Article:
“Iron” Mike Tyson has come out of his corner to open up about one of the darkest moments of his drug-addicted past. The 45-year-old former “baddest man on the planet” recalls hitting rock bottom in in a hotel room in 2009; he was high on drugs and paranoia set in. “This is really dark. I am in my hotel suite, I've got seven women there, and I have a morphine drip, and I had my cocaine, and I had my (Viagra like pill) Cialis, I had my marijuana, I had the Hennessy," he recalls. "I am at my lowest point because I got paranoid and I thought these women were trying to rob me and set me up. I started beating them. I was in a dark place. There was a purpose, though, because I didn't want to give them any more of my soul.” Tyson booted the women from his room, believing them to be possessed by demons. “It was the lowest point of a very low life, but it was my own knockout punch to clean up life, get whole, get well—and I haven't done anything in three years now,” he says. “I'm clean, I'm sober.” The former heavyweight champ tells all in his show, “Mike Tyson: The Undisputed Truth,” at the MGM Grand in Las Vegas.
People who feel perpetually suspended in childhood may want to cut back on the booze, according to a study conducted at the University of Missouri. The research shows that those who engage in excessive drinking feel immature, and when they hit 30 they might wonder why their peers have surpassed them in life. The study concludes that heavier drinking is more culturally acceptable among younger adults and isn't widely perceived as immature. "Young adults are out at the bars with their friends and drinking is a bonding experience. They also view blacking out, vomiting and drunk driving as more acceptable because peers are behaving similarly,” says Rachel Winograd, a doctoral student in psychology at MU. But as these youths leave their 20s and begin to witness their peers settling down, those who continue to excessively drink may feel like "Peter Pans" in their social circles, having never grown up. The study is based on research on teen alcohol dependency, which suggests that excessive drinking in the adolescent years also correlates with feelings of immaturity. "There seems to be a window of time in the early to mid-20s when drinking is not associated with immaturity," she observes. "Before and after that window, excessive alcohol use is associated with a lower self-reporting of maturity, according to our results and previous studies."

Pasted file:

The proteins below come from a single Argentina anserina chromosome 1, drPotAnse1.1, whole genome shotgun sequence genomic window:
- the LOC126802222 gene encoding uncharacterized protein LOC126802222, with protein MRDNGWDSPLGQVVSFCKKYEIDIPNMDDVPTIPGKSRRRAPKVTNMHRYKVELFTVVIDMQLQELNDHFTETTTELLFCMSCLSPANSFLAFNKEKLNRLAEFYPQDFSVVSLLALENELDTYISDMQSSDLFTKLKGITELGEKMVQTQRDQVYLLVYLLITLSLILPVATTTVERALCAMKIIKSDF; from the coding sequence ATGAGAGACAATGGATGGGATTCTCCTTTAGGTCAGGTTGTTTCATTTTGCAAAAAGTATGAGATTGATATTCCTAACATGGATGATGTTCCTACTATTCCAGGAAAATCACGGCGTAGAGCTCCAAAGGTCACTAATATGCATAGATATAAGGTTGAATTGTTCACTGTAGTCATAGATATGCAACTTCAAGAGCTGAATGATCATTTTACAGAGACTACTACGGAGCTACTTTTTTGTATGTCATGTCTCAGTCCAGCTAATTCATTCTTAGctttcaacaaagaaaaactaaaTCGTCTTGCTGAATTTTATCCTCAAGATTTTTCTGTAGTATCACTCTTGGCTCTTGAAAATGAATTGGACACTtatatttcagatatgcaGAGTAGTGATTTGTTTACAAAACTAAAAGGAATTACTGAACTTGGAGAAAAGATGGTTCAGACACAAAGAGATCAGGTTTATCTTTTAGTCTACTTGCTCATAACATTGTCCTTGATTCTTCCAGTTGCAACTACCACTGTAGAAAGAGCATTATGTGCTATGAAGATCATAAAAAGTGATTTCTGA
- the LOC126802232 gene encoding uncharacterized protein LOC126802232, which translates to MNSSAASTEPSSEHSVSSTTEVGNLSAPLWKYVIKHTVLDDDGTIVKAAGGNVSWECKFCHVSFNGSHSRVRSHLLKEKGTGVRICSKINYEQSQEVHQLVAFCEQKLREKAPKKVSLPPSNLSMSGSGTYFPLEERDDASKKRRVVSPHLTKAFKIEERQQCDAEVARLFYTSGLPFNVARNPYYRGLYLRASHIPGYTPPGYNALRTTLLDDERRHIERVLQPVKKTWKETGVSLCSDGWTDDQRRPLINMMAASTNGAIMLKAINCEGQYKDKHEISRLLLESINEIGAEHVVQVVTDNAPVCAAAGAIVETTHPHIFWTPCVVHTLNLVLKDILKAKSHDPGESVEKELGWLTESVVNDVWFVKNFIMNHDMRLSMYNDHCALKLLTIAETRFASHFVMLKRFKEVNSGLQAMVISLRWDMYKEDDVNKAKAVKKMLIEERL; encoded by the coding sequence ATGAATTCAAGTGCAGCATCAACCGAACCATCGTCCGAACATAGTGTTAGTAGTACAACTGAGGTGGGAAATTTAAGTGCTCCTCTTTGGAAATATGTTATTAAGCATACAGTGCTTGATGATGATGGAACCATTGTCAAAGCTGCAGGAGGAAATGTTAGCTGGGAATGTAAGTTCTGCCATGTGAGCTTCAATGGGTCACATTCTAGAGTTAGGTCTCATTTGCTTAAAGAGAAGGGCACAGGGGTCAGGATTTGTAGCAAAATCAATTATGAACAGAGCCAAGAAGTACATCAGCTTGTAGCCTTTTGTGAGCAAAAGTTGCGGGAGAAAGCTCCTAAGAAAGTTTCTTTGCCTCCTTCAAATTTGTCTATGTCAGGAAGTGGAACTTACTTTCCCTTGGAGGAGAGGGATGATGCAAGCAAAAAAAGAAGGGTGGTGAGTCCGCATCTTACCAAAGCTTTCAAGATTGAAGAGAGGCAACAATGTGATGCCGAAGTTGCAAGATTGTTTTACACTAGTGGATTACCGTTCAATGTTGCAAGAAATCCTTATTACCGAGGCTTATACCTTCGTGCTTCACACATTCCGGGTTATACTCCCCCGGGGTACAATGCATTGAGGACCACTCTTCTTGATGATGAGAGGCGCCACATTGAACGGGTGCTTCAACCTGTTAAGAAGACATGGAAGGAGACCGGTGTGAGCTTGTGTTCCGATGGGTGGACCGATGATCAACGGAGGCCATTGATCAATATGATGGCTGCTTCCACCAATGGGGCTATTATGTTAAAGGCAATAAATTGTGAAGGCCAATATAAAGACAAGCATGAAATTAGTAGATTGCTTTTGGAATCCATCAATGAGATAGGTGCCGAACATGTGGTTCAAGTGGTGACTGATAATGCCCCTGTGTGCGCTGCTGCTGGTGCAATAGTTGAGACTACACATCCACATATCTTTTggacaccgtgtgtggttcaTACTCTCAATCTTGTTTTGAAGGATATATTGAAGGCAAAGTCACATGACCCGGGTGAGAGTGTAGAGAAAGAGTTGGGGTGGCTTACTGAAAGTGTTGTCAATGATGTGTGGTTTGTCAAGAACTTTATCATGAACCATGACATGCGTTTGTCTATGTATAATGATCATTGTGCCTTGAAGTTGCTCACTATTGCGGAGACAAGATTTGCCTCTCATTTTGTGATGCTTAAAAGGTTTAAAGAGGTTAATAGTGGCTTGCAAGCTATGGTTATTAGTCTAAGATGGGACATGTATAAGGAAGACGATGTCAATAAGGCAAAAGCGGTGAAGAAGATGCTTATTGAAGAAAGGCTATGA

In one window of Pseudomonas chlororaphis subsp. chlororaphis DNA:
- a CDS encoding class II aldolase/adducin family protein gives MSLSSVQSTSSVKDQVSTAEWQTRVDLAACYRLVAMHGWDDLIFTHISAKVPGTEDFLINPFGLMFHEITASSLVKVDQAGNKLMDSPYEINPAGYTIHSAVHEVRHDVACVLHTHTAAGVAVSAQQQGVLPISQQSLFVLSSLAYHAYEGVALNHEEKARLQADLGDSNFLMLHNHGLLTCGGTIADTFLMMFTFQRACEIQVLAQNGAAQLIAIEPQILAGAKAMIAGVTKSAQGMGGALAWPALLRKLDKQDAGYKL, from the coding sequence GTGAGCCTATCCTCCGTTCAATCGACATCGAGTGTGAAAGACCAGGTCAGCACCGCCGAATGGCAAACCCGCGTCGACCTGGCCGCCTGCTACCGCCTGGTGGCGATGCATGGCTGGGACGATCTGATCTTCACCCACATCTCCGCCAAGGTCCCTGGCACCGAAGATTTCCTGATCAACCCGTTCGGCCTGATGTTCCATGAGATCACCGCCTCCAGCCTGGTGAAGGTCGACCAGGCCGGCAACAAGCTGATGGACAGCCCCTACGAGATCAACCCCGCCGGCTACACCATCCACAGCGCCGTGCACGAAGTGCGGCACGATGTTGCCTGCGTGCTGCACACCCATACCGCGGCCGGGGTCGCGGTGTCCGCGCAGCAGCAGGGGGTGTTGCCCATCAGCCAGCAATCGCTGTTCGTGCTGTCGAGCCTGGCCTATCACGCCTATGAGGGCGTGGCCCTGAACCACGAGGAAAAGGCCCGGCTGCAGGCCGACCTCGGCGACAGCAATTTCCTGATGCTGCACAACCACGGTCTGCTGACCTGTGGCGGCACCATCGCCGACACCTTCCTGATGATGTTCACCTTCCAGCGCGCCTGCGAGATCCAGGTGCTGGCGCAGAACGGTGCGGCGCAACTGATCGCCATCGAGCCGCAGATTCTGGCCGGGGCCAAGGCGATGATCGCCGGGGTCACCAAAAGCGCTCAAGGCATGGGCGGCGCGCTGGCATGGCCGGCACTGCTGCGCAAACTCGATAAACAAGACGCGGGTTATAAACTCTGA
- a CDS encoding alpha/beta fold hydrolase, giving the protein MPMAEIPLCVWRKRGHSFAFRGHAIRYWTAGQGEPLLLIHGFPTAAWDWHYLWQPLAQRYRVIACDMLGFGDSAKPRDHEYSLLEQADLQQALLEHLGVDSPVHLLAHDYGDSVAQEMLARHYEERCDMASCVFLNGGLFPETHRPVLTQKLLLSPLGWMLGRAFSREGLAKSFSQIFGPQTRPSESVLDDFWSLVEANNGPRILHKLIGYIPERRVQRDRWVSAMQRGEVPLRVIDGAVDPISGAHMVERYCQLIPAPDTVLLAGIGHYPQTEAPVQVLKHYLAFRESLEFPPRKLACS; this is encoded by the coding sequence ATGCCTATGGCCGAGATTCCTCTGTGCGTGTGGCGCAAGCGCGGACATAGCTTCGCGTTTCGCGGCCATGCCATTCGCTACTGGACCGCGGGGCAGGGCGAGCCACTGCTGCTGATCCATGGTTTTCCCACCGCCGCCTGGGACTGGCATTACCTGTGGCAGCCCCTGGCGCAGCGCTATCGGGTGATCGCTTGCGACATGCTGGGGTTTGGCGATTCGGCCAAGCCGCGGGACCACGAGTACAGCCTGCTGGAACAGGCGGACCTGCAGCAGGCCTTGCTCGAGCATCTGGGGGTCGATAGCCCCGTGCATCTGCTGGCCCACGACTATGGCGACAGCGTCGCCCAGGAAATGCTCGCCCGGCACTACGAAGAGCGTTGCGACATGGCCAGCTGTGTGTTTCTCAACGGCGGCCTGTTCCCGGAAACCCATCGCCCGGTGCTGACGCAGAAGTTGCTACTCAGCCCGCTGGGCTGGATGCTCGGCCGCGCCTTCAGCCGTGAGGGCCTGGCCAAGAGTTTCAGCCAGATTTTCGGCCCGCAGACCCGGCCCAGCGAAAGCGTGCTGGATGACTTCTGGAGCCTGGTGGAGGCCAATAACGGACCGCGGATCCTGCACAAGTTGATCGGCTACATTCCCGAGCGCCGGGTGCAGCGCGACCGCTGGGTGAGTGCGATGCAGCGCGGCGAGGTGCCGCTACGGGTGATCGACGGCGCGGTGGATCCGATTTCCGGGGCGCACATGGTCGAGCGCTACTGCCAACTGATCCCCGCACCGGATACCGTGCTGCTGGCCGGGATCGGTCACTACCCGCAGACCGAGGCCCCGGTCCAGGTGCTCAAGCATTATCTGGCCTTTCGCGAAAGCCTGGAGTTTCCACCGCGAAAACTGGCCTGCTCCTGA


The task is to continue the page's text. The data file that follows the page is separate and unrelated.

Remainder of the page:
The two most powerful drug gangs in El Salvador, Mara Salvatrucha and Mara 18, called a truce earlier this month and violence has dramatically decreased in the country. An official announcement has been made that last Saturday was El Salvador's first murder-free day in three years. This is the first day without killings since President Mauricio Funes took office in June 2009, when the country had an average of 12 murders per day. "After years where the number of murders reached alarming levels of up to 18 per day (in early 2012), we saw not one homicide in the country," said Fumes in a statement. Much of the violence in El Salvador is blamed on Mexican drug cartels that use the country as a transit point. According to United Nations data, El Salvador has one of the highest homicide rates in the world at 66 per 100,000 people.